Dealing With the Fear of Inconveniencing Others
Throughout my decades of living with multiple sclerosis, from my initial diagnosis to, well, this very morning, I’ve been consistently nagged by an intense desire to avoid inconveniencing others because of my illness. Whether it’s needing help with the basics of life or even just talking about my condition, I usually have a creeping concern in the back of my mind that I might be inconveniencing someone, putting them out, or somehow interrupting their lives in a negative way. This fear is driven by my personal history, my personality, and wanting to be known for more than my illness, and it takes a toll on me.
Growing up around around multiple sclerosis
Probably the greatest reason I became so concerned with my illness inconveniencing others comes from my experiences growing up. As I’ve mentioned in the past, I grew up around multiple sclerosis; my grandfather had the disease. He moved in with us when I was young so that we could care for him (when others wouldn’t - and you can bet that has had an effect on me, too - but that’s a story for another day). Over the years (this was a time when there were few real treatments available), he consistently declined, eventually being completely disabled, unable to even speak or move.
My grandfather required constant care and family sacrifice
He would eventually require 24/7 care. We would hire nurses and health aides; however, we often had to have someone from the family around. While I never considered this too much of an inconvenience (because it started when I was quite young, so it’s all I knew), I do remember having the sense that others felt that way. Through no fault of their own, I might add - I think it’s a natural feeling. Every single plan, whether it was going on vacation (which we seldom all did at once) or even going to dinner as a family, required us to plan around the care of my grandfather. I’d like to think no one resented him, but that could just be a hopeful thought. I definitely experienced moments when family members considered him and our caring for him an inconvenience, and that has stuck with me. It’s created a constant concern that I, too, might inconvenience others.
I think of myself as Mr. Independent
It’s a lot more than just my family history that causes me concern when I feel I am putting someone out; it’s also just part of my personality. I’ve lived a single adult life for a very long time. At this point, I’m pretty accustomed to taking care of things myself. So, when I require someone’s assistance, I have a hard time accepting it. When I feel like it’s something I should be able to take care of on my own, I feel like I’m inconveniencing others if I ask for or accept help. I’ve realized that this feeling has more to do with my own anger or disappointment in not being able to do it myself than about me actually inconveniencing them.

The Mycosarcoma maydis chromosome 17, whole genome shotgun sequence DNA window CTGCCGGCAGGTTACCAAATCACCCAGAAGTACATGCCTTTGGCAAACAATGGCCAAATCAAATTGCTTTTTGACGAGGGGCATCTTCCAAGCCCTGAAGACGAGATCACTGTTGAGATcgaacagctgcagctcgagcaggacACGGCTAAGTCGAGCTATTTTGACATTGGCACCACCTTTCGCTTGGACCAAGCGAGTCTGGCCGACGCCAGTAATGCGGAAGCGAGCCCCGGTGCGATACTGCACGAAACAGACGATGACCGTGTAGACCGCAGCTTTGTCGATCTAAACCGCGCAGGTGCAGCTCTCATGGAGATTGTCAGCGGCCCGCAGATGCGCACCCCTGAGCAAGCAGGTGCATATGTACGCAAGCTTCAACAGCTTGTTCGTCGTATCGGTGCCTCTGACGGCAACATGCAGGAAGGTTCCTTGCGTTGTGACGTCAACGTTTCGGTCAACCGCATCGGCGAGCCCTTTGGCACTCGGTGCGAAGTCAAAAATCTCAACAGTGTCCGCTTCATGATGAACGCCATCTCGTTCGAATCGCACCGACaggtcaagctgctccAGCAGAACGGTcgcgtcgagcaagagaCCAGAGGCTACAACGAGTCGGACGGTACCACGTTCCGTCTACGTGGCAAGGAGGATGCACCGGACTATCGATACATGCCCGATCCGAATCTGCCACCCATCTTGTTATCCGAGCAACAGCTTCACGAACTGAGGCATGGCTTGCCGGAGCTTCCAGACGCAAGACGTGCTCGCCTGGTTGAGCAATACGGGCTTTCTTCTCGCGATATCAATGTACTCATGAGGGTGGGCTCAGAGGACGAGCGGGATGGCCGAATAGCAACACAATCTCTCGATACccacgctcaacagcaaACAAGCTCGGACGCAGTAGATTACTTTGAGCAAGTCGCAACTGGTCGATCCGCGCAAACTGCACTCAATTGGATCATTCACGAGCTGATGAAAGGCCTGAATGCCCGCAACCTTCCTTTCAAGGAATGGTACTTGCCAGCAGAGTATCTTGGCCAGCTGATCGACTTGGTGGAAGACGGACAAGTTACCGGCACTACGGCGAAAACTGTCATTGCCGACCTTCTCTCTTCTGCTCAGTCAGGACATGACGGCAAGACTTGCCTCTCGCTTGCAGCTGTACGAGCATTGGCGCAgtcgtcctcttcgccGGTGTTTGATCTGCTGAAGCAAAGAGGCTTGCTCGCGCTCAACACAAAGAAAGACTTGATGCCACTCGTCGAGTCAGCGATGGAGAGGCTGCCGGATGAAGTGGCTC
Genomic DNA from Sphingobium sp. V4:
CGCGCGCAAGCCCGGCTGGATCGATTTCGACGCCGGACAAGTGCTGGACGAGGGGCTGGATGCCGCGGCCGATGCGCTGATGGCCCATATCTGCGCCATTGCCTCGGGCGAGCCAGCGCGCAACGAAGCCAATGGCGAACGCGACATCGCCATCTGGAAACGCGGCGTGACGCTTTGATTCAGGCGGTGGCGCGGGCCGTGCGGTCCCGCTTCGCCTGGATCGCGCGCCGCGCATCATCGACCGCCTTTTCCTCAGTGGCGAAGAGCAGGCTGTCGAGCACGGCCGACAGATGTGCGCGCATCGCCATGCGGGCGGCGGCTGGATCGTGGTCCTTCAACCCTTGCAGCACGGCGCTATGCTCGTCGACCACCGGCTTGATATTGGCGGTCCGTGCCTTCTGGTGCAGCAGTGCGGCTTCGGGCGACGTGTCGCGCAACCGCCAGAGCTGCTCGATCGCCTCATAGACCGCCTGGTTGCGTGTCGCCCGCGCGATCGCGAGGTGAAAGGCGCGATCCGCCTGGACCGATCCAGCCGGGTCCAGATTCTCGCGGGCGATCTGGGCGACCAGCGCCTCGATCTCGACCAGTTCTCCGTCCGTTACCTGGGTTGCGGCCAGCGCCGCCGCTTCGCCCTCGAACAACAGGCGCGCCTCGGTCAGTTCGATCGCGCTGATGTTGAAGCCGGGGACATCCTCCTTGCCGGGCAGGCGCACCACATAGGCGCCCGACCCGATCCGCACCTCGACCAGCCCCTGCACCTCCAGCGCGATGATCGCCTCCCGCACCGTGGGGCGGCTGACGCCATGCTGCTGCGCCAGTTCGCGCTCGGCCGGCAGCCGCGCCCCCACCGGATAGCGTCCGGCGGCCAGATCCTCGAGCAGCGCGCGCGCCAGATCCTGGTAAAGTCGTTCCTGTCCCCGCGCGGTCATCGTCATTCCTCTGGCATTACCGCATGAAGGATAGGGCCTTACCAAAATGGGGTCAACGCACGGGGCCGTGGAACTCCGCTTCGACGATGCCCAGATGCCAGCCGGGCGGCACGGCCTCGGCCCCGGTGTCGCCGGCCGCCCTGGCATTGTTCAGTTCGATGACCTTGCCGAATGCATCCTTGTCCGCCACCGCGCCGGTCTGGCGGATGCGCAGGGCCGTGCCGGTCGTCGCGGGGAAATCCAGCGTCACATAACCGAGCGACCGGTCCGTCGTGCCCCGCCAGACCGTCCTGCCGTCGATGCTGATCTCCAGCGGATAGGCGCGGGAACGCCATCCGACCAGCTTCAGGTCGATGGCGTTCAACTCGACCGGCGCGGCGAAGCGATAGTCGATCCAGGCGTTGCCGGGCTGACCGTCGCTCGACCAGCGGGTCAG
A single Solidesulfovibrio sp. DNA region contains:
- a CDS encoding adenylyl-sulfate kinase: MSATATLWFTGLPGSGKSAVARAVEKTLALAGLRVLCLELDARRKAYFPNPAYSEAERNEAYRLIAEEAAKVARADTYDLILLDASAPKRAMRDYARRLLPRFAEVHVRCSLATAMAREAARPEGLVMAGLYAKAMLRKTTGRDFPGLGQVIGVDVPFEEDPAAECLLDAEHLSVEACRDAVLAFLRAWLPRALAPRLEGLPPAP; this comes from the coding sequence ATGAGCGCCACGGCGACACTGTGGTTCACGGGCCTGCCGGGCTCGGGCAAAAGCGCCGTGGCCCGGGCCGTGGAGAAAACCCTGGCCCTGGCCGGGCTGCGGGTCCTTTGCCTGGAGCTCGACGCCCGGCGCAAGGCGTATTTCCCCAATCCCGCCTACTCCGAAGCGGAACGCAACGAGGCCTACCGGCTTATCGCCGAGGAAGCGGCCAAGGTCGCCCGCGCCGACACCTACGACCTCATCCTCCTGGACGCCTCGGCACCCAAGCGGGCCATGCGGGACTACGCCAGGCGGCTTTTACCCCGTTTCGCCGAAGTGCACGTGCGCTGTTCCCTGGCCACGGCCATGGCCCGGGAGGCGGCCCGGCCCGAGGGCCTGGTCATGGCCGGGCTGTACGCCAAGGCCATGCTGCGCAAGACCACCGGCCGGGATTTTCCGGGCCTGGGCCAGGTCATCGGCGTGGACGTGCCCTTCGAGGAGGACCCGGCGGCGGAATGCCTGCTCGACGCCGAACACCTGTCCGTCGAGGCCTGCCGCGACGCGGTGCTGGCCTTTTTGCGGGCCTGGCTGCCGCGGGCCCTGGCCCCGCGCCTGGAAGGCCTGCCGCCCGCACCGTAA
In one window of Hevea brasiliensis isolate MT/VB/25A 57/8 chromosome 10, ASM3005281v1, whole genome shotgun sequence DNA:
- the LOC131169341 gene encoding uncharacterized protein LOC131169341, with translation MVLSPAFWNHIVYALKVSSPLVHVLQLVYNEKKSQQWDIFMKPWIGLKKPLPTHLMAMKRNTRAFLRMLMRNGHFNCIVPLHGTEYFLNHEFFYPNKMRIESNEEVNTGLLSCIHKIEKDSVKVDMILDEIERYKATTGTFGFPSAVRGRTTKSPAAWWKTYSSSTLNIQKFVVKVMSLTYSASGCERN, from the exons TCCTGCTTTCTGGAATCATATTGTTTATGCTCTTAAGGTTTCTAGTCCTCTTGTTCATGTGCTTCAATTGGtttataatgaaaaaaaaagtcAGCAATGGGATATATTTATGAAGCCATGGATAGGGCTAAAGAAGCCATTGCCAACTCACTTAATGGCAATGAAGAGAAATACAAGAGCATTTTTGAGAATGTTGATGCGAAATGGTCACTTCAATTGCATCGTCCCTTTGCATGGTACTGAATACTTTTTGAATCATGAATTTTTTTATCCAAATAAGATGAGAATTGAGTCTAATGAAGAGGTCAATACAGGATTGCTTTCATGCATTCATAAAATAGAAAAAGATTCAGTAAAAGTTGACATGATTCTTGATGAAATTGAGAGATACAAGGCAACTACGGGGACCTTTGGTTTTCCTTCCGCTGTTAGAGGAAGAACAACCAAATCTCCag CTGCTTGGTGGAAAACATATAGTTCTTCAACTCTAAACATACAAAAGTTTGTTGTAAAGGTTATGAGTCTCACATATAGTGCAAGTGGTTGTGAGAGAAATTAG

I don't want to make my MS the center of attention
Another drive for not wanting to inconvenience others is that I don’t want to make a big deal about my illness. I want to be known as more than my diagnosis, and if I have to bring it up, I worry it takes away from that. I’ve canceled many plans with family and friends because I knew the venue would be too hot or too loud for me.
Avoiding putting my illness on display
I likely could have salvaged some of those days by simply suggesting a different location and stating why, but to do so would make me feel like I would be putting my illness on display. It’s terrible to feel like your illness caused people to not do what they want to do. So, when people suggest meeting at an outdoor location during the warm summer months, it’s a lot easier to just say I don’t feel well or come up with some other excuse than to try to inconvenience them by suggesting a place where I could actually attend.
The effects on my self worth
While it may seem like you are just being polite and doing the right thing at first, the more you worry about inconveniencing others, the less you feel worthy of people’s time. It takes a toll. When you worry that your illness makes you inconvenient to others, your self worth will slowly but surely begin to plummet. Consistently valuing others’ convenience over your own accommodations is a recipe for disaster. You have to remember that you matter, no matter what accommodations you require. You don’t require a cooler location because you're b*tchy or self-centered, you require it because you have an illness that you didn’t ask for. That’s what’s important to remember with anything you might think is inconveniencing others: you didn’t ask for this, it wasn’t your decision to get sick. Always remember that, and remember that you matter, no matter what accommodations you require.
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